Past the boutiques and restaurants on Main Street in Ellicott City, it would be easy to miss Dee Cunningham's painting studio. The skate shop that shows art and the metal sculptor get overlooked, too.
There’s a ceramic artist, a jewelry maker, a photographer, a specialty car painter and more than a dozen others. So Cunningham created an event to highlight the hidden art scene in the former mill town.
Artwalk will take place Oct. 11, with 21 galleries and studios showing work.
“We didn’t even know we were all here,” says Cunningham, who has helped form a coalition of the artists and art businesses. “It’s been fun getting to know each other.”
It may surprise people how many artists work in the area, says Debra Korb, executive director for the Ellicott City Historic District Partnership. “There are little pockets. And there’s art in places you might not expect to see it.”
The Good Roll Skate Shop and Bean Hollow, the coffee shop, for example, both show art.
And just up the hill from the boutiques and restaurants, there’s an enclave of artists with a range of skills, from Cunningham, who specializes in decorative painting and faux finishes, to Bill Knapp, a found-object sculptor.
“We’re trying to bring awareness to the artists working in and around this area,” says Cunningham.
In 2013, Artwalk’s first year, the event was held during Ellicott City’s Fall Festival. Now in its second year, it’s a stand-alone event — a series of open houses of studios and spaces that are not always open to the public. Some artists will demonstrate their work, and there will be raffle prizes for those who visit multiple studios. A shuttle will be available to transport event goers to and from opposite ends of Main Street.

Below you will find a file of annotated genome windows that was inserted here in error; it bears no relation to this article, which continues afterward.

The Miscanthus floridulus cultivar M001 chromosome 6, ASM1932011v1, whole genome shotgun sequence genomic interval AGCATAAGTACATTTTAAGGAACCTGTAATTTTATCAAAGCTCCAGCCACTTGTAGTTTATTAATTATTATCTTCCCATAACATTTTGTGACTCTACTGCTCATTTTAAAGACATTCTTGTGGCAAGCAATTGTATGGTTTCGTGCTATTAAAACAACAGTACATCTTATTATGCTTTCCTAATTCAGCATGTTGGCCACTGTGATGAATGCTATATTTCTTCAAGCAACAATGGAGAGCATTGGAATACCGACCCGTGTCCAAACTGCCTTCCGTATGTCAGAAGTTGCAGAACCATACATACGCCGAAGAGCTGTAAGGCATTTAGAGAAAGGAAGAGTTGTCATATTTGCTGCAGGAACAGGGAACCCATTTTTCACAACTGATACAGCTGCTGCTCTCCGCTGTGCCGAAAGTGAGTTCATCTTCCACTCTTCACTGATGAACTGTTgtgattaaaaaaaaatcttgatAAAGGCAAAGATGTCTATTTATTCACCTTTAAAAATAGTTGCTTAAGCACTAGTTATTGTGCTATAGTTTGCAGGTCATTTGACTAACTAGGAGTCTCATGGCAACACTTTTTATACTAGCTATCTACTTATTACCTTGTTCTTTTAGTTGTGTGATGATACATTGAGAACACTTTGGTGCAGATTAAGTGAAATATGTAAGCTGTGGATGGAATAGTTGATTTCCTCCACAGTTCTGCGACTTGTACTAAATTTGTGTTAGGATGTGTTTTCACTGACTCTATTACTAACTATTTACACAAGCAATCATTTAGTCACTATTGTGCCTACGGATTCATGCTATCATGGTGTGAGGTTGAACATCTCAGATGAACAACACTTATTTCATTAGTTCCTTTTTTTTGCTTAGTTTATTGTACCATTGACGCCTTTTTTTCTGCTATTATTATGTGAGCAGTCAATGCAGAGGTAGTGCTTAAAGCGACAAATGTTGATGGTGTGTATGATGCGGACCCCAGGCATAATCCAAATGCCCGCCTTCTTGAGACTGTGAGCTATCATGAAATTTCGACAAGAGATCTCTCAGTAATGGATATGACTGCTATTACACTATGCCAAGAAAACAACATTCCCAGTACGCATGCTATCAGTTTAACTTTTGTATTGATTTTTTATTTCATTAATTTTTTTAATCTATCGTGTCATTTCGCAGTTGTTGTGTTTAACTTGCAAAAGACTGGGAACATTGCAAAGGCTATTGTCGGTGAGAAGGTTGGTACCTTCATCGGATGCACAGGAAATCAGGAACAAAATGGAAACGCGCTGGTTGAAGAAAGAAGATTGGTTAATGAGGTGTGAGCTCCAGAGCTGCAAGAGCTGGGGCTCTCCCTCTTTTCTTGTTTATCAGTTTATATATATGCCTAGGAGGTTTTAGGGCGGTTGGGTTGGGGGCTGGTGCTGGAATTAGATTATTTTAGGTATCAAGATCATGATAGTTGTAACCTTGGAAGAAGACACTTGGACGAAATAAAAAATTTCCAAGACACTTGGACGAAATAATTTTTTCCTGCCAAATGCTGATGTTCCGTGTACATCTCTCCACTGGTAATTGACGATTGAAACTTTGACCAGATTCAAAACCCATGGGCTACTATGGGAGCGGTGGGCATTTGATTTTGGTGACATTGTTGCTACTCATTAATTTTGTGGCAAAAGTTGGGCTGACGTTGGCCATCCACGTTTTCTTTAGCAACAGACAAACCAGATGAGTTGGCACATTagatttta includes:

We talked with just a few of the artists participating in this year's event.
Kay Sandler, Watercolors
A real estate title company is one of Ellicott City's surprising venues for art.
"We're not an art gallery as such," says Sandler, who divides her time between practicing law and painting.
Before she bought the gallery with her husband, David Dempster, two years ago, Sara Arditti had an imaginary gallery.
"We'd go to museums and galleries and pick out which pieces we'd want if we owned a gallery," says Arditti, who has dabbled in a variety of art, including painting, drawing, cartooning and book illustrations.
After a year in Paris and stints in the Middle East and Washington, D.C., with her husband's job in construction management, the couple ended up in Howard County.